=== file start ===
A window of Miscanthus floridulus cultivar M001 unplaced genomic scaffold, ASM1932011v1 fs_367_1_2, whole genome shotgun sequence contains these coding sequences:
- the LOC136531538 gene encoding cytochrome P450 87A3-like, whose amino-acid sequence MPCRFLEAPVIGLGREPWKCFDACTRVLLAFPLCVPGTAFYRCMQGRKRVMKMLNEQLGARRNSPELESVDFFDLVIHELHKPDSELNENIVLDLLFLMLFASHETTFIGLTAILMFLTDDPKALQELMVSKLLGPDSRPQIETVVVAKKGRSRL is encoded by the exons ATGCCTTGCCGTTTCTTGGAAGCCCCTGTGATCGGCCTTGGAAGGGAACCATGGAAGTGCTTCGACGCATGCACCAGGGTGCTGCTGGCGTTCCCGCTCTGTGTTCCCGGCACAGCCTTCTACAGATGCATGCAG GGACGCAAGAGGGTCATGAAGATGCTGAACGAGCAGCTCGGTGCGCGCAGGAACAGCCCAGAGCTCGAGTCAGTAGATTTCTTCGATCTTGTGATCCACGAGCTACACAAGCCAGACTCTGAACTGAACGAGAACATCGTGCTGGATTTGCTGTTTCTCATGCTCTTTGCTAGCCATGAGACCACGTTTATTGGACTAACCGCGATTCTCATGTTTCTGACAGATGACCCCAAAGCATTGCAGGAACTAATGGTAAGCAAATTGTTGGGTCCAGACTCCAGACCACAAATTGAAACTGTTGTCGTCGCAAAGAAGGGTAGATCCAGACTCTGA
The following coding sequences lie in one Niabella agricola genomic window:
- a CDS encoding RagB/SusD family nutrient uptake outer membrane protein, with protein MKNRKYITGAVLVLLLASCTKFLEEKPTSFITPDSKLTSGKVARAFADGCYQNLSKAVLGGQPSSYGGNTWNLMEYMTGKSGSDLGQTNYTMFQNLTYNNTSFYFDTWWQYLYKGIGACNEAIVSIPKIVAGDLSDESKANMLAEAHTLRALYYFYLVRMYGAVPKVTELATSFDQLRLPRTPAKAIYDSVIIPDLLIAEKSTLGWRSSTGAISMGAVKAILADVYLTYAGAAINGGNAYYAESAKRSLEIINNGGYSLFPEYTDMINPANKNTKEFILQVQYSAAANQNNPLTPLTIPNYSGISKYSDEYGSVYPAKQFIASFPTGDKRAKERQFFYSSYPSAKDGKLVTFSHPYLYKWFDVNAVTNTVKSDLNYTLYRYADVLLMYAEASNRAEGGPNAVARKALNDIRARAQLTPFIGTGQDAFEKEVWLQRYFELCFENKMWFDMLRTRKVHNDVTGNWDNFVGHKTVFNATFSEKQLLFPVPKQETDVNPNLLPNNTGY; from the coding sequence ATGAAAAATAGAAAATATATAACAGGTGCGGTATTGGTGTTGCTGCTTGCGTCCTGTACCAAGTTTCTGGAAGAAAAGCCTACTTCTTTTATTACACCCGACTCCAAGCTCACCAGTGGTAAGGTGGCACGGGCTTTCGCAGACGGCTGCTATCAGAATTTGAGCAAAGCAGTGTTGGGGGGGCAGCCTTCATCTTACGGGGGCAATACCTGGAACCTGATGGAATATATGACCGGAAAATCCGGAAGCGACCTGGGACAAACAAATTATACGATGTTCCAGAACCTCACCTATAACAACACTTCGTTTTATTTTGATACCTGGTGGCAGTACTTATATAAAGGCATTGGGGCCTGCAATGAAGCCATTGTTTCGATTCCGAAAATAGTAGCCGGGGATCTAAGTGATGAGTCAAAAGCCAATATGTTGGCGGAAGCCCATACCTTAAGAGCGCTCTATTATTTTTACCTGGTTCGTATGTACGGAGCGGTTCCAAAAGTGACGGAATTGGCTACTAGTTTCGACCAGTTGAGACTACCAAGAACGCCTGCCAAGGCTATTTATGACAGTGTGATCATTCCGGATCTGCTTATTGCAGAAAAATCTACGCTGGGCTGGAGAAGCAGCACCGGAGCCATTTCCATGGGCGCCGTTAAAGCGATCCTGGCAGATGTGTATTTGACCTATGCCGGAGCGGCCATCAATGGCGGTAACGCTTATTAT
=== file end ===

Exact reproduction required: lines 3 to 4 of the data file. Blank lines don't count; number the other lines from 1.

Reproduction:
The following coding sequences lie in one Niabella agricola genomic window:
- a CDS encoding RagB/SusD family nutrient uptake outer membrane protein, with protein MKNRKYITGAVLVLLLASCTKFLEEKPTSFITPDSKLTSGKVARAFADGCYQNLSKAVLGGQPSSYGGNTWNLMEYMTGKSGSDLGQTNYTMFQNLTYNNTSFYFDTWWQYLYKGIGACNEAIVSIPKIVAGDLSDESKANMLAEAHTLRALYYFYLVRMYGAVPKVTELATSFDQLRLPRTPAKAIYDSVIIPDLLIAEKSTLGWRSSTGAISMGAVKAILADVYLTYAGAAINGGNAYYAESAKRSLEIINNGGYSLFPEYTDMINPANKNTKEFILQVQYSAAANQNNPLTPLTIPNYSGISKYSDEYGSVYPAKQFIASFPTGDKRAKERQFFYSSYPSAKDGKLVTFSHPYLYKWFDVNAVTNTVKSDLNYTLYRYADVLLMYAEASNRAEGGPNAVARKALNDIRARAQLTPFIGTGQDAFEKEVWLQRYFELCFENKMWFDMLRTRKVHNDVTGNWDNFVGHKTVFNATFSEKQLLFPVPKQETDVNPNLLPNNTGY; from the coding sequence ATGAAAAATAGAAAATATATAACAGGTGCGGTATTGGTGTTGCTGCTTGCGTCCTGTACCAAGTTTCTGGAAGAAAAGCCTACTTCTTTTATTACACCCGACTCCAAGCTCACCAGTGGTAAGGTGGCACGGGCTTTCGCAGACGGCTGCTATCAGAATTTGAGCAAAGCAGTGTTGGGGGGGCAGCCTTCATCTTACGGGGGCAATACCTGGAACCTGATGGAATATATGACCGGAAAATCCGGAAGCGACCTGGGACAAACAAATTATACGATGTTCCAGAACCTCACCTATAACAACACTTCGTTTTATTTTGATACCTGGTGGCAGTACTTATATAAAGGCATTGGGGCCTGCAATGAAGCCATTGTTTCGATTCCGAAAATAGTAGCCGGGGATCTAAGTGATGAGTCAAAAGCCAATATGTTGGCGGAAGCCCATACCTTAAGAGCGCTCTATTATTTTTACCTGGTTCGTATGTACGGAGCGGTTCCAAAAGTGACGGAATTGGCTACTAGTTTCGACCAGTTGAGACTACCAAGAACGCCTGCCAAGGCTATTTATGACAGTGTGATCATTCCGGATCTGCTTATTGCAGAAAAATCTACGCTGGGCTGGAGAAGCAGCACCGGAGCCATTTCCATGGGCGCCGTTAAAGCGATCCTGGCAGATGTGTATTTGACCTATGCCGGAGCGGCCATCAATGGCGGTAACGCTTATTAT